I think you should look up the phrase "cult following"
especially in the context of "cult movies," etc
If I were to own a Zero-Five, I would feed it at the base with some good matching networks. I have no doubt in my mind that a Zero-Five 43 foot "multiband" antenna would really pull in the DX and compare favorably if not beat other commercial offerings if you put a high-quality automatic tuner or manual matching networks at the base and put down a good radial system.
With coax and a balun, I'd expect quite a bit of loss on some bands but if you're running full legal limit you're going to still blast through the pileups even with 3, 4 or 6dB of feedline + balun loss... you won't even notice... well, I think people would notice if they tried both ways...
My 40 foot unloaded vertical was a stellar solution for DXing on the lower bands from a limited space, but there's no mystery to it. You efficiently feed power to a 40-something foot radiator over a good radial field, it's a good DX antenna on many bands. I pretty much felt about my 40 footer like the eHam reviewers feel about their Zero-Fives ... on 40m I was just blasting signals around the world with 100W... worked the XF4 on 80m, etc.
Paying $469 for your 43 foot radiator doesn't make it work better electrically... but at least you know what you're getting. Commercial multiband verticals with traps and various loading schemes are practically impossible to assess in terms of radiating efficiency without doing a field strength shootout.
Plus, it seems the Zero-Five comes with a healthy dose of friendly, fast service and Tom's willingness to do custom work to help you realize your vertical antenna dreams... and seems that half the reviewers feel compelled to use the phrase "built like a tank". I'd imagine the materials cost for these antennas is a pretty good chunk of the purchase price. Nothing wrong with spending your money where you want.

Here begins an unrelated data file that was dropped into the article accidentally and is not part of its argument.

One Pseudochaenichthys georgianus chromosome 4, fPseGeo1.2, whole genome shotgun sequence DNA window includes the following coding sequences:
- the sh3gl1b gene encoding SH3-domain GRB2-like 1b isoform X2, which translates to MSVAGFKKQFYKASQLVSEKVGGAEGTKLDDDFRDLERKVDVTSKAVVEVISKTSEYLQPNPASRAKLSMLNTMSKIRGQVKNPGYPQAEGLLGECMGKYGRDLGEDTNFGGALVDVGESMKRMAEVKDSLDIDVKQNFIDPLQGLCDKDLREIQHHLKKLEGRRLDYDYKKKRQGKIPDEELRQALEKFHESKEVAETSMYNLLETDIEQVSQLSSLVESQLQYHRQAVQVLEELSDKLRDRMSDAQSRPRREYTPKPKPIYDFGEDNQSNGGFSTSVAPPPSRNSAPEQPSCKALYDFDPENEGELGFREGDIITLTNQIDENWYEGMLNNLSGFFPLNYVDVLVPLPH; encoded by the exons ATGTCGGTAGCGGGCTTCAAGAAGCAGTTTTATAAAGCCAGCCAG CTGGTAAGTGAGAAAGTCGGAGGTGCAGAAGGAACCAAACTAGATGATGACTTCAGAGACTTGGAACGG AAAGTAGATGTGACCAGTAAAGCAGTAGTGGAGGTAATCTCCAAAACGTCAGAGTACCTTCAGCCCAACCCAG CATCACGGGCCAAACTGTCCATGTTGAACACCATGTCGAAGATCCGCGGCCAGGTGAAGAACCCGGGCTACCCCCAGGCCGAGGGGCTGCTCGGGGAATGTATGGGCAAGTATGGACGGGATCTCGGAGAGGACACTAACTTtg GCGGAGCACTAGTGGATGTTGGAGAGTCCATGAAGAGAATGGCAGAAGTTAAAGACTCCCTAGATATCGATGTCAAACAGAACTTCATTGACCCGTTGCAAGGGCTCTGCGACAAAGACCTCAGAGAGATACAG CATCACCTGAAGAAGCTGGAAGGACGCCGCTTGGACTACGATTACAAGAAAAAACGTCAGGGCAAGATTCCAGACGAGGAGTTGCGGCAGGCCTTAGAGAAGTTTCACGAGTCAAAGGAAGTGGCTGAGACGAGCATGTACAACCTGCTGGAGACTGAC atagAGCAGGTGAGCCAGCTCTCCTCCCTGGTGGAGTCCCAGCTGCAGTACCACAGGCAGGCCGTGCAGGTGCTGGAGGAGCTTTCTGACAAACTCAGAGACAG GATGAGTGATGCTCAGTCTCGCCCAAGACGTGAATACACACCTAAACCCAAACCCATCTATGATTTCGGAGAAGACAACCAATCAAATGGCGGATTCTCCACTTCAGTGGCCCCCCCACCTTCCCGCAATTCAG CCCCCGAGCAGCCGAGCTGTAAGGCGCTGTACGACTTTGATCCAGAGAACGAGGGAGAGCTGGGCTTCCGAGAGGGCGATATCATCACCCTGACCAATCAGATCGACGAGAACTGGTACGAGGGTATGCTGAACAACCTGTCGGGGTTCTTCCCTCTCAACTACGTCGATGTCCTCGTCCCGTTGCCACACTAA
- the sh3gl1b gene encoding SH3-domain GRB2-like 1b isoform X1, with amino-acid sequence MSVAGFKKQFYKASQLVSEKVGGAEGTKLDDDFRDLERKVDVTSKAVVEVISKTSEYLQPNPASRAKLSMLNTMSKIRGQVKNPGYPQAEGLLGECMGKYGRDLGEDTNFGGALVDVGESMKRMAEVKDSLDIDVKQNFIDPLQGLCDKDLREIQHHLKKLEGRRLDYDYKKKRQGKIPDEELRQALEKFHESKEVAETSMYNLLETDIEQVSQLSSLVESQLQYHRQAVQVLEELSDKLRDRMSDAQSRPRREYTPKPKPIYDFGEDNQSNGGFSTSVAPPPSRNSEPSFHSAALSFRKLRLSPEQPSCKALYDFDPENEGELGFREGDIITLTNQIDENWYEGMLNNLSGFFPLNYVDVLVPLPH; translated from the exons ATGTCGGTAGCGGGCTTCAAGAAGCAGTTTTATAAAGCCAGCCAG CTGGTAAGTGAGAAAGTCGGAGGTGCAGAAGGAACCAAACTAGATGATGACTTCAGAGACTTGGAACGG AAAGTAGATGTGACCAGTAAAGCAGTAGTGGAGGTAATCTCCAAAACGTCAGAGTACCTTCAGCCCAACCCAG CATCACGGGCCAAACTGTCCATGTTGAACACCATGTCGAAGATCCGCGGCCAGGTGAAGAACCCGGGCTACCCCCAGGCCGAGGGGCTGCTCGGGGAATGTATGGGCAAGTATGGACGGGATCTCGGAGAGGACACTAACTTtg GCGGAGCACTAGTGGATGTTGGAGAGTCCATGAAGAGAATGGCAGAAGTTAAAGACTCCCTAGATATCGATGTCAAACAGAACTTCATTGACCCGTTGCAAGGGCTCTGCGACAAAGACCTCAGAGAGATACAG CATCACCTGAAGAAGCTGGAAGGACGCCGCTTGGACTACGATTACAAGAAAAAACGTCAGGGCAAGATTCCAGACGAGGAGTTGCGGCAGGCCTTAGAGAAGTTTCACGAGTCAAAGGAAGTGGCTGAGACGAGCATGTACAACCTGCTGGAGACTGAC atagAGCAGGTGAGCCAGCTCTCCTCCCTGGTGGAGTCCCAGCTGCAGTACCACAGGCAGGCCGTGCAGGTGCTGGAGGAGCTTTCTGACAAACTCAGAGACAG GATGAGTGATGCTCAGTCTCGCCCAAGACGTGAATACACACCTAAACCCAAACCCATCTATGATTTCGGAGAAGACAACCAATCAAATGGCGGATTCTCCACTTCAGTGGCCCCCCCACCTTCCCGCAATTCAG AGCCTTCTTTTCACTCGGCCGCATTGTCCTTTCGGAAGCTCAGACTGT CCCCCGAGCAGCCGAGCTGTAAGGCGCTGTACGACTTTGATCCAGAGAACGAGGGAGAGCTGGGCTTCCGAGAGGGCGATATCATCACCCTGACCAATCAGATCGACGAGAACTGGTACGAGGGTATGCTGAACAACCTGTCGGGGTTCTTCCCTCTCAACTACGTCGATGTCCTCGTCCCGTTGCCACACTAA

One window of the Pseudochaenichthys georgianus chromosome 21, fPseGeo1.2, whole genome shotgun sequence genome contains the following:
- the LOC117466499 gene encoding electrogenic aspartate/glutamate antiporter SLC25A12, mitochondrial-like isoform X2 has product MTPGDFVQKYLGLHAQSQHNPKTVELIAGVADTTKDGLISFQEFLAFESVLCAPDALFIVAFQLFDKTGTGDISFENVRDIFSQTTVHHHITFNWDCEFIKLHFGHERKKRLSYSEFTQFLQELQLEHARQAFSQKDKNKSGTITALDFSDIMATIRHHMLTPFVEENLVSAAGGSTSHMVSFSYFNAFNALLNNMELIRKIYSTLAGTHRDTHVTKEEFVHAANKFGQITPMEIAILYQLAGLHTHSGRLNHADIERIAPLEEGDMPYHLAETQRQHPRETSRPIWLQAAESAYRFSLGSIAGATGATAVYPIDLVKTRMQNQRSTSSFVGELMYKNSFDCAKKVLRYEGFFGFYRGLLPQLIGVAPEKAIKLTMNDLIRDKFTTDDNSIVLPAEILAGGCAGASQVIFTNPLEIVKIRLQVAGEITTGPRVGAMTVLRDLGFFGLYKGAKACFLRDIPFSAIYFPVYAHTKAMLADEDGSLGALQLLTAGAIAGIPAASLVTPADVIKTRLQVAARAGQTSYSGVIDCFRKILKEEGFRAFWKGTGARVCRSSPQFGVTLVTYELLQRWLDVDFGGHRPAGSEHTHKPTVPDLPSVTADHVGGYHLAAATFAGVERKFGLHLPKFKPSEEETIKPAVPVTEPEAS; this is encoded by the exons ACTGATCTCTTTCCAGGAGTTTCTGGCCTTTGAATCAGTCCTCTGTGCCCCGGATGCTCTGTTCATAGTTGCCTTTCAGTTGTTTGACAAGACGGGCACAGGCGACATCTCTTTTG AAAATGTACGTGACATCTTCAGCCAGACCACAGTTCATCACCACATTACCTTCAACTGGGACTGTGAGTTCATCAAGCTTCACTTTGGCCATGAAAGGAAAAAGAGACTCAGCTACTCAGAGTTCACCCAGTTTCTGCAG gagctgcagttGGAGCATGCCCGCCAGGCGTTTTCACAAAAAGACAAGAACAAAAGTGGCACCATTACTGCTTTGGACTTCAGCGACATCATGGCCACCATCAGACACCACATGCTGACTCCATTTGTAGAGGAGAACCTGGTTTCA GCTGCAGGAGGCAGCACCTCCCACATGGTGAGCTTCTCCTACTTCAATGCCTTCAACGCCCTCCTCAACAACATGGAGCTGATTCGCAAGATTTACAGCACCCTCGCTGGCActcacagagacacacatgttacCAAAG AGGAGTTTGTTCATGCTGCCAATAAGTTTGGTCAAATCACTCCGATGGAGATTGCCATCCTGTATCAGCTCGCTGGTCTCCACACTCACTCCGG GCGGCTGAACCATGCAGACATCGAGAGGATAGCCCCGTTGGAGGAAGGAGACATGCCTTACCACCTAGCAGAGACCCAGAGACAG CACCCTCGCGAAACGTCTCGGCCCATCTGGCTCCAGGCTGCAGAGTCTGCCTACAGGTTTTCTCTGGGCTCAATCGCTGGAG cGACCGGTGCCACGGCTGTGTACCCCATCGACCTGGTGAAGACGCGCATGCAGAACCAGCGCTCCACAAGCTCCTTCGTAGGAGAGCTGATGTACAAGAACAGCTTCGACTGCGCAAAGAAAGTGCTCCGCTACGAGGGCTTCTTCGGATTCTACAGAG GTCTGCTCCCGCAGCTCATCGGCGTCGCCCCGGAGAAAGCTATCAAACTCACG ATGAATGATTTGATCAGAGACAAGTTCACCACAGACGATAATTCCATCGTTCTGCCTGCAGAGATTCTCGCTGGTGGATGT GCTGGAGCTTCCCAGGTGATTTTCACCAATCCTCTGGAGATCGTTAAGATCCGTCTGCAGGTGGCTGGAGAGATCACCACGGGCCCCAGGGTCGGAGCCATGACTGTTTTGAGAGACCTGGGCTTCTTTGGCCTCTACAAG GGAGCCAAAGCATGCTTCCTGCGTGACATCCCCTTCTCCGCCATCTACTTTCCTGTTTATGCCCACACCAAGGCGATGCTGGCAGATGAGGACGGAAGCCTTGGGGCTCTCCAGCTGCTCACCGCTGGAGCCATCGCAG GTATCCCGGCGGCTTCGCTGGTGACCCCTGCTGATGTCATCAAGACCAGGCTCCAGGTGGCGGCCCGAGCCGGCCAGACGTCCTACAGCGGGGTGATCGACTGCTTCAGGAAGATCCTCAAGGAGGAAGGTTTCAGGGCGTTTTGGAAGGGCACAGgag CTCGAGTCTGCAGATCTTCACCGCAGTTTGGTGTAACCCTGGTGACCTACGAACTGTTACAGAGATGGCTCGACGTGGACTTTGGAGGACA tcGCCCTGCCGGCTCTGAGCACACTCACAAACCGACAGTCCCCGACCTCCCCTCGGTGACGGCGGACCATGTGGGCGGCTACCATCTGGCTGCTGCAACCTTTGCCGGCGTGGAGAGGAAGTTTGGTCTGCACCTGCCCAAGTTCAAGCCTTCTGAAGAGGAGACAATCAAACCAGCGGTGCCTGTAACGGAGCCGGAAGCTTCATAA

But it's not magic. No multiband vertical is magic. 43 foot sticks of aluminum are not magic.
Seems like DX Engineering has hopped on the unloaded-43ft-vertical-with-a-balun bandwagon... that'll be just what we need... discussions on which gives a louder signal, the DX Engineering DXe-60VA-1 or the Zero-Five multibander.
So, it's been on my site for a while, but to be fashionable I think I'm going to officially announcehttp://www.n3ox.net/projects/lowbandvert
as my entry into the 40+ foot multiband antenna shootout, but I'm keeping it open source. No, you can't buy one from me. No, I don't think using a Spiderbeam pole to support it makes it louder than using whatever ya got to hang the radiator.
Try the N3OX 40 footer and hang it from a damn tree. If it falls down in the ice or gets vaporized by lightning, put it back up for a mere three dollars of wire! It has a low angle of radiation! Extra exciting ad copy here! I worked huge DXes with it!
Wind some wire and add some capacitors and match your DX Engineering, Zero-Five or N3OX-ultra-wire antenna efficiently to coax!http://n3ox.net/projects/lowbandvert/matching_networks.pdf
Not a "high-end" vertical but it works just like one ;-)
There are lots of good choices out there, even simple unloaded verticals, as long as you feed power to them efficiently. I actually really liked the single 40 foot radiator as an 80 to 20m antenna *if matched at the feedpoint*. It's really pretty great if done right. It's simple. I think you can probably live with the losses in a moderate length feedline + balun configuration, but why would you WANT TO?
The SteppIR is cool, but I think the technology (and therefore the money) is a little bit wasted on a vertical. On a yagi, it makes great sense... the element lengths are critical both for low SWR *and* inter-element coupling. On a vertical, it's just a fancy antenna tuner. It probably helps the most on 80m with the add-on coil where efficient use of the antenna on 80 necessitates very narrow bandwidth at a given length setting. My 40 footer needed just one fixed network for each band 40 and up but 80m needed two coil taps to cover just the DX slivers of 80CW and 75SSB, and tuning drifted.
The Hy-Tower is probably a pretty good choice and the extra height will help some in a marginal-radial situation on 80.
But as you make your decision, remember that some guy with a tree-supported wire vertical might just be kicking your butt in the pileups even with $500 to $1000 sunk into a single vertical. That doesn't mean you shouldn't buy one, it just means that "high end" doesn't necessarily mean "high gain" or "high performance" in the way that ad copy might lead you to believe.